Twitter has had difficulty engaging new users for years, and despite the company’s rumored attempt to simplify its service by removing confusing elements like the hashtag and @reply, this problem simply isn’t going away.
New stats show that only 40 percent of the 20 million new accounts that sign up for Twitter each month actually send a tweet.
However, only 13 percent of these accounts have tweeted in the past 30 days – which comes to about half of the 241 million users that Twitter officially claims are active. Twitter’s calculations are based not on whether an account tweets, like Twopcharts, but on whether they log in at least once a month.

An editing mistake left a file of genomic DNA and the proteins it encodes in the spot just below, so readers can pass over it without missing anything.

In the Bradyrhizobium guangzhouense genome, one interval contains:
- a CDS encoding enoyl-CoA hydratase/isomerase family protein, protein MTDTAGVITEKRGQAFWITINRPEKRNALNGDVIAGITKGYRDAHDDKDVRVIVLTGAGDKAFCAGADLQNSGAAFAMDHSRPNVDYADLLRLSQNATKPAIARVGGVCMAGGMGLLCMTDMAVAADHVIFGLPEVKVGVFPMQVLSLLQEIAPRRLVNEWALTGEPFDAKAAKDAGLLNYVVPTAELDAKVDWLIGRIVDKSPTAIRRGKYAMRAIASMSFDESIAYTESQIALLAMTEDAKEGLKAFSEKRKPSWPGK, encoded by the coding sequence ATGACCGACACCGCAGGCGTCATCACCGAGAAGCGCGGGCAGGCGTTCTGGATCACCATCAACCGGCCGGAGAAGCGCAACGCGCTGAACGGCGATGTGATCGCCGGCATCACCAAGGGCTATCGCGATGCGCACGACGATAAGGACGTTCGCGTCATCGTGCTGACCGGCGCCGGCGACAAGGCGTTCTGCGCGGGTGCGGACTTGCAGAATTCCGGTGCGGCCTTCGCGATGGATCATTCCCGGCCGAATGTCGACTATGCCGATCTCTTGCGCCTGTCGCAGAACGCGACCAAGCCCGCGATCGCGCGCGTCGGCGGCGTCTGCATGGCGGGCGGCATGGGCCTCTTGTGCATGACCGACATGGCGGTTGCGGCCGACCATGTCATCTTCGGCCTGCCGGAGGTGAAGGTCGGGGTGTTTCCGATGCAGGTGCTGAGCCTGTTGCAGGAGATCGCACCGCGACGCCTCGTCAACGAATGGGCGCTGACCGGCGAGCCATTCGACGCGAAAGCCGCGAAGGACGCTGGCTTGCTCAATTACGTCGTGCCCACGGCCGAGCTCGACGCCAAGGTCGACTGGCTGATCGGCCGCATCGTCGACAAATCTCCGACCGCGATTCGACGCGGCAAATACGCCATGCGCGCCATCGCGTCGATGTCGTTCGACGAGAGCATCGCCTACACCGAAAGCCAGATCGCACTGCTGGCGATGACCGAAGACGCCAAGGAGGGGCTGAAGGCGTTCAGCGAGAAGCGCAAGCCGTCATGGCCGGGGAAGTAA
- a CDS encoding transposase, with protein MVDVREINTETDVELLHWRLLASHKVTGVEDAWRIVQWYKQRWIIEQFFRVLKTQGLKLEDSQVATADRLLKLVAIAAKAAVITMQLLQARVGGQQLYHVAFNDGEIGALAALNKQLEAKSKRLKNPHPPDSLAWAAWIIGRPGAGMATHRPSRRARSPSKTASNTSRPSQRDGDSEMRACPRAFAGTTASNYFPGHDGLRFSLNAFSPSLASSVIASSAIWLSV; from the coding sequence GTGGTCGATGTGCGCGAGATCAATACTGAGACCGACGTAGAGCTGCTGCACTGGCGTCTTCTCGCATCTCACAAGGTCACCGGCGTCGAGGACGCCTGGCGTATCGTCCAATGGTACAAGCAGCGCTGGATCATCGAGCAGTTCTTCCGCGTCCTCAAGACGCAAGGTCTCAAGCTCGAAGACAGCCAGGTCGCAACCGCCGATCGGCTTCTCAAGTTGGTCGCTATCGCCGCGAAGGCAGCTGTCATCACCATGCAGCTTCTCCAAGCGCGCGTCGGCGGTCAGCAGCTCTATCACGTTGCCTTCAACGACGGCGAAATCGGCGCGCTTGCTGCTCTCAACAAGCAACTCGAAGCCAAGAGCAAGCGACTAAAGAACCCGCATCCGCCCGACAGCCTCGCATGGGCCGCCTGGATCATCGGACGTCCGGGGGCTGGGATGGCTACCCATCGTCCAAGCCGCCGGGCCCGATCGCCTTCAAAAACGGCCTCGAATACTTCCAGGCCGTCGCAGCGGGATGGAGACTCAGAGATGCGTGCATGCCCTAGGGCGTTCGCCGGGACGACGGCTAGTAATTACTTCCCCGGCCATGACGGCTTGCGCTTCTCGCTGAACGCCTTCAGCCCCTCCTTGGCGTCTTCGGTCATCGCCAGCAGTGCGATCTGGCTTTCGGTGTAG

Interestingly, Twopcharts discovered that Twitter early adopters – those who signed up for the service between 2006 and 2011 – are more active than new users. For instance, one quarter of the accounts created in 2008 are still tweeting today, while only 10.7 percent of the accounts created in 2012 still tweet.
And the study also noted that there is a huge proliferation of spam on Twitter, and it appears to be getting worse: about half of the total accounts registered thus far in 2014 have been suspended by Twitter, likely because they were spam, while just 28 percent of accounts suffered the same fate in 2012.
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